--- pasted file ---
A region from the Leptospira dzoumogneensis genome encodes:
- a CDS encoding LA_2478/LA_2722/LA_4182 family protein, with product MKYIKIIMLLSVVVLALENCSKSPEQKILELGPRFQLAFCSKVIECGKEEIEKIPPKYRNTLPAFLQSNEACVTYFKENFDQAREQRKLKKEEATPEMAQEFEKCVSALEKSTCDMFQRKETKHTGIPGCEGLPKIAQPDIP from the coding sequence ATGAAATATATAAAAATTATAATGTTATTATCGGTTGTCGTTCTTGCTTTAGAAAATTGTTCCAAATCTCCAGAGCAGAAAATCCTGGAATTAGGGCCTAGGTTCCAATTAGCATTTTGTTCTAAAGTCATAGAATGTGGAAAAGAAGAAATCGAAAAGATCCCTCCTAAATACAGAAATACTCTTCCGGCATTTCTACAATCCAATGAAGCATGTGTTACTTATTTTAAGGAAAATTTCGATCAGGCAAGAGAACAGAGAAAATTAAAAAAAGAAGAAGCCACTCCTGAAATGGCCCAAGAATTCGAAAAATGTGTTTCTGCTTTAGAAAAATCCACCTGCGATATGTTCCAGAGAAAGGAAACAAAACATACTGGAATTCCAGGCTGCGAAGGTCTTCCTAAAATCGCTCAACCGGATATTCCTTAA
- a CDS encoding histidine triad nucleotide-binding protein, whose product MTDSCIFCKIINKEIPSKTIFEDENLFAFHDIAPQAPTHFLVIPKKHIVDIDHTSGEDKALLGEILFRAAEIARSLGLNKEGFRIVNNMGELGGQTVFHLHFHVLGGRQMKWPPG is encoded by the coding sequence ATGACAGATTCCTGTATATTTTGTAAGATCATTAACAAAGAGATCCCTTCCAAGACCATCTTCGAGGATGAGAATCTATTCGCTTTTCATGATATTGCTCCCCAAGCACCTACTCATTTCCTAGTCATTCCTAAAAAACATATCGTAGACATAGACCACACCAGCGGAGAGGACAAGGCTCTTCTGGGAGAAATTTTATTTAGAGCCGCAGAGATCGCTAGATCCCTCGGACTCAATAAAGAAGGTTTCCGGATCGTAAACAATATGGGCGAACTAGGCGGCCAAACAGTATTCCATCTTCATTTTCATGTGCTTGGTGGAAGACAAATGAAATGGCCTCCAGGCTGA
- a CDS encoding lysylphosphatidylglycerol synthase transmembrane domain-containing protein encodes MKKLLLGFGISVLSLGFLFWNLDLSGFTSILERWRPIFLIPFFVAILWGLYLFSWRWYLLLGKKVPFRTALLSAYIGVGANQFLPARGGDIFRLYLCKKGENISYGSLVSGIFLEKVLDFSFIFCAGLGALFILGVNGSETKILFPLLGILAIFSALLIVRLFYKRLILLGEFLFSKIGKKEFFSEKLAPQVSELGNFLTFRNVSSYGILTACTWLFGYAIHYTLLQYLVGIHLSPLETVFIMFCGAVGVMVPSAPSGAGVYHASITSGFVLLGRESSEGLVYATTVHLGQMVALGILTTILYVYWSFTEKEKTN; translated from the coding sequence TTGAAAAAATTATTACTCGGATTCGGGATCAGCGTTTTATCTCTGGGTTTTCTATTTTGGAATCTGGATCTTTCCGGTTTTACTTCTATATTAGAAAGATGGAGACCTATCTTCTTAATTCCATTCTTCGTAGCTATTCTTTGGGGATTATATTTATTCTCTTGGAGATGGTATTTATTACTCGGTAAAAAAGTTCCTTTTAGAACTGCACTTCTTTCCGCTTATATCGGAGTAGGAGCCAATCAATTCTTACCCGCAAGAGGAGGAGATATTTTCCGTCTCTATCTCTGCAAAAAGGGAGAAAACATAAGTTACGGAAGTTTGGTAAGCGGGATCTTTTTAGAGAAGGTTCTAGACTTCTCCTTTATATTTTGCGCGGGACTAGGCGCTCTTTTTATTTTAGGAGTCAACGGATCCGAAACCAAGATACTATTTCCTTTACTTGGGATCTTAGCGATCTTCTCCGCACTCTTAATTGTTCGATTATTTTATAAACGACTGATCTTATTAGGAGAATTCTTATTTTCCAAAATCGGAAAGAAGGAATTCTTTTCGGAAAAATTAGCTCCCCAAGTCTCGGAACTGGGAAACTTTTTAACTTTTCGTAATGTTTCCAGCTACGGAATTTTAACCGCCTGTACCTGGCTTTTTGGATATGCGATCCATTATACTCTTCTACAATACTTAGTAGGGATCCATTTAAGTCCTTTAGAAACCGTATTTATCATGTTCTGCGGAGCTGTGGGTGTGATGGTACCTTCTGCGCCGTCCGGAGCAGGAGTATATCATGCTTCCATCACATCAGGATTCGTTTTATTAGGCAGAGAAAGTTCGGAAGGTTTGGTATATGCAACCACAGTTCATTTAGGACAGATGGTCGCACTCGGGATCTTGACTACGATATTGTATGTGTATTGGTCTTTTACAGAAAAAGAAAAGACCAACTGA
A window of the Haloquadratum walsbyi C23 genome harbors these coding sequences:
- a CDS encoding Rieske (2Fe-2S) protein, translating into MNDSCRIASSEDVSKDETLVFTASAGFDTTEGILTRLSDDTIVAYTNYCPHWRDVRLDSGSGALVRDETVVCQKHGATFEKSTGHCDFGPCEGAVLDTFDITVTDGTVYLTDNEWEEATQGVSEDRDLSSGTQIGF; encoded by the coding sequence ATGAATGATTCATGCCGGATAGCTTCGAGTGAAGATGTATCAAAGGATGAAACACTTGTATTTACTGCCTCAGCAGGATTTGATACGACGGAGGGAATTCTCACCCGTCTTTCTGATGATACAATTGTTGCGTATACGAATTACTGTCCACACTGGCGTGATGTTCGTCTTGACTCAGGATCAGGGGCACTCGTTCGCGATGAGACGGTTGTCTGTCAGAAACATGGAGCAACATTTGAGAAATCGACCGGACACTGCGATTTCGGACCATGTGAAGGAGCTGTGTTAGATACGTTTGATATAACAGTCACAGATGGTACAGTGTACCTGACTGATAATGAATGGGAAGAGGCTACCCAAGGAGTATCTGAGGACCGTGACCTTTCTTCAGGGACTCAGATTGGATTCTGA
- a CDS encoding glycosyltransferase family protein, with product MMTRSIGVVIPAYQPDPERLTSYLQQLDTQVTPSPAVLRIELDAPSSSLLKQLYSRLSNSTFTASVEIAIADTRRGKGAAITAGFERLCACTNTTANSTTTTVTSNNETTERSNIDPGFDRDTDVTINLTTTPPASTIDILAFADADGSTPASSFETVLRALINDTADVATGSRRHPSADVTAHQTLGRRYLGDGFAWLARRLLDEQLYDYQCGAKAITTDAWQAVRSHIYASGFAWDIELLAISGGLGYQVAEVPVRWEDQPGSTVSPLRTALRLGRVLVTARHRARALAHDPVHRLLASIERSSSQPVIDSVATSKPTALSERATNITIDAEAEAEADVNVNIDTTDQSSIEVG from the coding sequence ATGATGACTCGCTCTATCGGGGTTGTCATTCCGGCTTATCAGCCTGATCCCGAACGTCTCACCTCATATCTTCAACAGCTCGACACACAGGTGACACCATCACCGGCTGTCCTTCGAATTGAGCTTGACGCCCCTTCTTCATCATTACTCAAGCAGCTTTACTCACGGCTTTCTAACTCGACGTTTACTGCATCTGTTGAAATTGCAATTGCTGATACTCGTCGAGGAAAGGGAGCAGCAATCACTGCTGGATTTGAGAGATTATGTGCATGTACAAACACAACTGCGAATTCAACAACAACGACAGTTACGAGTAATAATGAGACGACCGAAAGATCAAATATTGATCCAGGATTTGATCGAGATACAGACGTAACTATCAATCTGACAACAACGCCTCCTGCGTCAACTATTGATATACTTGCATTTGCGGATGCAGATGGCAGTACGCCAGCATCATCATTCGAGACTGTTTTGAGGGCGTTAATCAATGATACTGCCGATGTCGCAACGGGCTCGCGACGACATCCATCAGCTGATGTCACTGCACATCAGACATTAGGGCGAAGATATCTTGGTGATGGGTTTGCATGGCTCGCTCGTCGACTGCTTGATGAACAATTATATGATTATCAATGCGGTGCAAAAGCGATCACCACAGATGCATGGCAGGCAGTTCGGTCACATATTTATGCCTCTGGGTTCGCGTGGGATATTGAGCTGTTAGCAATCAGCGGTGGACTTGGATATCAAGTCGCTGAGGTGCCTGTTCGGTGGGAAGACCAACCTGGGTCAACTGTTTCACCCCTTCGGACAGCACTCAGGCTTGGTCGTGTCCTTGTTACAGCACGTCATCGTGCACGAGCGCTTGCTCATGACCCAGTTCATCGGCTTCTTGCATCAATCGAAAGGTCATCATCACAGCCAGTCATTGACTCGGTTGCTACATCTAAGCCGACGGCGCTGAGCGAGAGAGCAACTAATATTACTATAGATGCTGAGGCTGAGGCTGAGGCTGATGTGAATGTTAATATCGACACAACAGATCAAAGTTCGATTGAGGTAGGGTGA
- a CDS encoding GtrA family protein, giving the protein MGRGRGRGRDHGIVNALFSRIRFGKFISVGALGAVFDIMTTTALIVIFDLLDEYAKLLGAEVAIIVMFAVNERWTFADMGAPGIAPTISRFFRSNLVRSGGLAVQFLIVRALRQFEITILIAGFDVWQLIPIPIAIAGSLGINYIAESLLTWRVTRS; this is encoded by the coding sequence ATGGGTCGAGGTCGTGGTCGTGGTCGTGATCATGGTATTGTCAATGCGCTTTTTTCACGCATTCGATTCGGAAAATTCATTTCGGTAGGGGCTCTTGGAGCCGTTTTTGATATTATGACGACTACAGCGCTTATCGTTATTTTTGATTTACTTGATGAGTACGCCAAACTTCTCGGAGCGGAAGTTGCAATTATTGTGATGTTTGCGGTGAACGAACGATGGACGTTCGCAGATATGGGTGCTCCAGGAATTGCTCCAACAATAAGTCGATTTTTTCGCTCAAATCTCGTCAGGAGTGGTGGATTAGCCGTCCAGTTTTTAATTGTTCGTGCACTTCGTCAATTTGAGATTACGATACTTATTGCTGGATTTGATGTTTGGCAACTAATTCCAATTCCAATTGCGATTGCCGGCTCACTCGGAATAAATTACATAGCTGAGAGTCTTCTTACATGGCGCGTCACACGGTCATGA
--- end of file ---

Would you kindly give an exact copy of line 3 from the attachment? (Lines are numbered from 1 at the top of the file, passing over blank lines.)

- a CDS encoding histidine triad nucleotide-binding protein, whose product MTDSCIFCKIINKEIPSKTIFEDENLFAFHDIAPQAPTHFLVIPKKHIVDIDHTSGEDKALLGEILFRAAEIARSLGLNKEGFRIVNNMGELGGQTVFHLHFHVLGGRQMKWPPG is encoded by the coding sequence ATGACAGATTCCTGTATATTTTGTAAGATCATTAACAAAGAGATCCCTTCCAAGACCATCTTCGAGGATGAGAATCTATTCGCTTTTCATGATATTGCTCCCCAAGCACCTACTCATTTCCTAGTCATTCCTAAAAAACATATCGTAGACATAGACCACACCAGCGGAGAGGACAAGGCTCTTCTGGGAGAAATTTTATTTAGAGCCGCAGAGATCGCTAGATCCCTCGGACTCAATAAAGAAGGTTTCCGGATCGTAAACAATATGGGCGAACTAGGCGGCCAAACAGTATTCCATCTTCATTTTCATGTGCTTGGTGGAAGACAAATGAAATGGCCTCCAGGCTGA